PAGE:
Under a 1992 regulation, the OPT program enables international students on F-1 (academic study visas) to work for one year in the US, post their studies. Subsequently, a regulation introduced in 2016, enabled STEM students (those in the science, technology, engineering and mathematics field of study) to get a further OPT extension of up to 24 months. In other words, the OPT tenure available to them is three years.
As per a recently issued Open Doors Report, for the year 2019-20, nearly 18% of the total contingent of international students (or 1.93 lakh) were from India. 81,173 were engaged in the OPT program.
An official statement announcing creation of this Unit, mentions that the Student and Exchange Visitor Program (SEVP) has determined that it must take bold action to ensure that the OPT programs operate in a manner that does not harm American workers or foreign student employees, and are consistent with regulatory and statutory law.
As SEVP is currently unable to evaluate the impact OPT has had on American workers and foreign students who have obtained work authorisation through the programs, setting up of a dedicated Unit was deemed essential.
According to immigration attorneys, setting up of this Unit indicates a far greater reach of on-site visits to ensure compliance with OPT norms.
This Unit will be responsible for recommending investigations of employers and students, as needed, to Homeland Security Investigations (HSI) to ensure that the OPT programs operate in a lawful manner at US worksites.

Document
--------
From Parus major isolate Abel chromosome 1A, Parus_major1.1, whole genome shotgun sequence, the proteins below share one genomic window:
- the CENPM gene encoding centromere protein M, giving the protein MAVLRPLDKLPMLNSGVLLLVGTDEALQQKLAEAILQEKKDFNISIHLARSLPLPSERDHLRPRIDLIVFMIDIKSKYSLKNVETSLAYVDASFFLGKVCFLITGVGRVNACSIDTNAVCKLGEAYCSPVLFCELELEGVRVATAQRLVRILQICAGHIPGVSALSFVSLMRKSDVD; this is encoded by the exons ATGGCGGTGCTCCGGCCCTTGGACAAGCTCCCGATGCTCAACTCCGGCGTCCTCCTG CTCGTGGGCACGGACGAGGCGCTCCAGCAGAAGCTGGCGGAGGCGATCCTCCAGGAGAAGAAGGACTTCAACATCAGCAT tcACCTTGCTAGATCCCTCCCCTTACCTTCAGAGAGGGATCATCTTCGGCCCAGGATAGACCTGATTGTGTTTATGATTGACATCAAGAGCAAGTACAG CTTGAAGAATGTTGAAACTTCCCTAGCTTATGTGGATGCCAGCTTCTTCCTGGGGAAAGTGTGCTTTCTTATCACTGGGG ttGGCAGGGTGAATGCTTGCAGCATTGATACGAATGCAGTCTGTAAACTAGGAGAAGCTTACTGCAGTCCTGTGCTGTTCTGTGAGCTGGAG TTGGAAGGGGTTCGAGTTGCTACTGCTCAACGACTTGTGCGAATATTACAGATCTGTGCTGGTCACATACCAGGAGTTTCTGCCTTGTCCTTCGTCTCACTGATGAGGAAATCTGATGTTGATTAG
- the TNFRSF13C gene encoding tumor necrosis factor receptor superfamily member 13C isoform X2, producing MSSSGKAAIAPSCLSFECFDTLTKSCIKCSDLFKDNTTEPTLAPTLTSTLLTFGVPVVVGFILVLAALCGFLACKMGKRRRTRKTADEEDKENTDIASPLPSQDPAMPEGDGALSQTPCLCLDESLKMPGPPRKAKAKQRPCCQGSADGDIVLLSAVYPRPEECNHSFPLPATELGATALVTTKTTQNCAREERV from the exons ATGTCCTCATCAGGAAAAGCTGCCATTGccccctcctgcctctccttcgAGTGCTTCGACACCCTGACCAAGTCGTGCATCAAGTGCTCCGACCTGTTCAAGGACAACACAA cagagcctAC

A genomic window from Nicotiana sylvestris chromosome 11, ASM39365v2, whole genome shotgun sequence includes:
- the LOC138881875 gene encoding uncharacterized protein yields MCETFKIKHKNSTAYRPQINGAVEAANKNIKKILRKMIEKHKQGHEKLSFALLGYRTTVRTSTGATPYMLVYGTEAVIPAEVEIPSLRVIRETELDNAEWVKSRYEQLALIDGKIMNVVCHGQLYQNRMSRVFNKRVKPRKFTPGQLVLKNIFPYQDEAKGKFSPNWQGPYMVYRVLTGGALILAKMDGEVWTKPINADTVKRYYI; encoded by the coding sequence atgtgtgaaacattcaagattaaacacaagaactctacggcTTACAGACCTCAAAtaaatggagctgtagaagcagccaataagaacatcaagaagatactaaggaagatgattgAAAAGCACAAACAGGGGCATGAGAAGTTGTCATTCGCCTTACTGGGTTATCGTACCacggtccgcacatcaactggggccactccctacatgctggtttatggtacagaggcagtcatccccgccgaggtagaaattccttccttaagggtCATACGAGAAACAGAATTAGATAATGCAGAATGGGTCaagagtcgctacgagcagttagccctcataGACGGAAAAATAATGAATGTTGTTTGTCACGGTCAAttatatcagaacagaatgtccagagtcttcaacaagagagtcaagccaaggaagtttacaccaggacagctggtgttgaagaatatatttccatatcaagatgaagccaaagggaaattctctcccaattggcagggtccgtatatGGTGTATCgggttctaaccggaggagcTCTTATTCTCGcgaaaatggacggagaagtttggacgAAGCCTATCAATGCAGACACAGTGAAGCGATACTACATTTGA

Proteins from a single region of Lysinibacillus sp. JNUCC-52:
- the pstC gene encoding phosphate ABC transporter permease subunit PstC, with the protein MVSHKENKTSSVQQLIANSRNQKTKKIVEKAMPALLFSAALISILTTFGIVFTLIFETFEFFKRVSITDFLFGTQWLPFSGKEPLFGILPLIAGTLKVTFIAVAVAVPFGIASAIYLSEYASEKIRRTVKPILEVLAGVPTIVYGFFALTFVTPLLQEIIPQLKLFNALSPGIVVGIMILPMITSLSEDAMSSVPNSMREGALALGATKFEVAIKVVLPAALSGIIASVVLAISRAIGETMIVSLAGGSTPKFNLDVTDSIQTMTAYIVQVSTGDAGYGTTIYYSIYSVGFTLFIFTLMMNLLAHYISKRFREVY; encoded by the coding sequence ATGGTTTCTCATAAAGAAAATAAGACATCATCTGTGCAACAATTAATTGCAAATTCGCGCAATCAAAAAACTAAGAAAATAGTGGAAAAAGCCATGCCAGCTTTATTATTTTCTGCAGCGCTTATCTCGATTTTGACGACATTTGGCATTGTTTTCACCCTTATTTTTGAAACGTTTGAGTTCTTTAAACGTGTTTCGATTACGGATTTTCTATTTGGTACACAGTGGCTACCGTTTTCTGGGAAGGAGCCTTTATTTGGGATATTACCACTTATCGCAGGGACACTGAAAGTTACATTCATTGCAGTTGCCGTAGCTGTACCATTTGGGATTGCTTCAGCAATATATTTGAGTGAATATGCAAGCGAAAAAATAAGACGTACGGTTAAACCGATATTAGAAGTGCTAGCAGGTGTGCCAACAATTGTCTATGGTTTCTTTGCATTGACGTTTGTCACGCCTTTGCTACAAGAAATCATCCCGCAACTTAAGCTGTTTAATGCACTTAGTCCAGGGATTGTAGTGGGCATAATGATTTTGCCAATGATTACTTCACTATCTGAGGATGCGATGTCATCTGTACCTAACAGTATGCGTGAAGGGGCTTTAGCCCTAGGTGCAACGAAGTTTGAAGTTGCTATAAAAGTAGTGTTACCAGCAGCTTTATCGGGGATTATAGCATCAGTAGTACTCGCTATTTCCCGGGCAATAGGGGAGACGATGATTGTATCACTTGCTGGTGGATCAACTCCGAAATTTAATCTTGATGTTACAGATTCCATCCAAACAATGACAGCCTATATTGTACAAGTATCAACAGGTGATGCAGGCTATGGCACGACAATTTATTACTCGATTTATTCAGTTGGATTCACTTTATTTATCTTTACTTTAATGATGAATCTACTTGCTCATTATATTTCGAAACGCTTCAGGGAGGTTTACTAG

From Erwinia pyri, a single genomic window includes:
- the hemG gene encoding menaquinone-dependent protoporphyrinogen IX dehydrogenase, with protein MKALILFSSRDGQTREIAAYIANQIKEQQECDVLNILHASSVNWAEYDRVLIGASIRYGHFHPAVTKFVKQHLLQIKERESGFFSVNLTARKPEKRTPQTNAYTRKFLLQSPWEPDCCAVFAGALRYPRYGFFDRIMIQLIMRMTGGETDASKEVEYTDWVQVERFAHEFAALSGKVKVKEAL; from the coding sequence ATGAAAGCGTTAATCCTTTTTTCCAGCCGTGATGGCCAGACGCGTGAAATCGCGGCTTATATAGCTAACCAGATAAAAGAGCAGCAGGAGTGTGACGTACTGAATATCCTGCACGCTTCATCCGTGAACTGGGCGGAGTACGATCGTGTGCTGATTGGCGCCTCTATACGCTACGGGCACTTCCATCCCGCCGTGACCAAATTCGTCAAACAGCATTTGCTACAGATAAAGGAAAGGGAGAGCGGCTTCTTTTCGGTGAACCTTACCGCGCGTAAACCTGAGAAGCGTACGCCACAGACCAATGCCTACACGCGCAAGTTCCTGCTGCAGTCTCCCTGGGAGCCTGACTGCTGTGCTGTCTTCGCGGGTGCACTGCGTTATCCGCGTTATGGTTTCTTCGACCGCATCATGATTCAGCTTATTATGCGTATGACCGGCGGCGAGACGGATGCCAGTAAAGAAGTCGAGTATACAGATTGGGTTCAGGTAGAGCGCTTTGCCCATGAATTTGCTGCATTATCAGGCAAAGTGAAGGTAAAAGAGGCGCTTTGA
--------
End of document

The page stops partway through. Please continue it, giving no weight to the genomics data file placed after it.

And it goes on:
It will identify any evidence of unlawful practices within the OPT programs and notify the appropriate authorities. For example, if the Unit were to detect evidence that an employer is using OPT in a discriminatory manner (e.g. as a means to hire only foreign nationals, or only individuals of certain nationalities to the exclusion of others), or in a manner that negatively impacts wages, this unit is empowered to notify the Department of Labour and the US Department of Justice of such evidence, for conducting further investigations.
The OPT Employment Compliance Unit will also evaluate whether employers are adhering to the attestations and training plans required under the OPT extension, which will include on-site visitation, as per the regulation. This evaluation will ensure that employment through the OPT extension is commensurate with the terms and conditions of employment for other similarly situated US workers, as the employer has attested to, as required by law.
It will periodically report its findings in annual public reports, including details on the duties, hours and compensation of OPT workers, as compared to data from the Labour Department. The first report will be published by July 31.
The OPT program has faced flak in some quarters for providing ‘cheap’ labour. On the flip side, the education sector has argued that it is a must to attract international students, who pay higher fees and contribute both directly and indirectly to the US economy.
As has been reported by TOI, last December, the US district court had upheld the OPT program.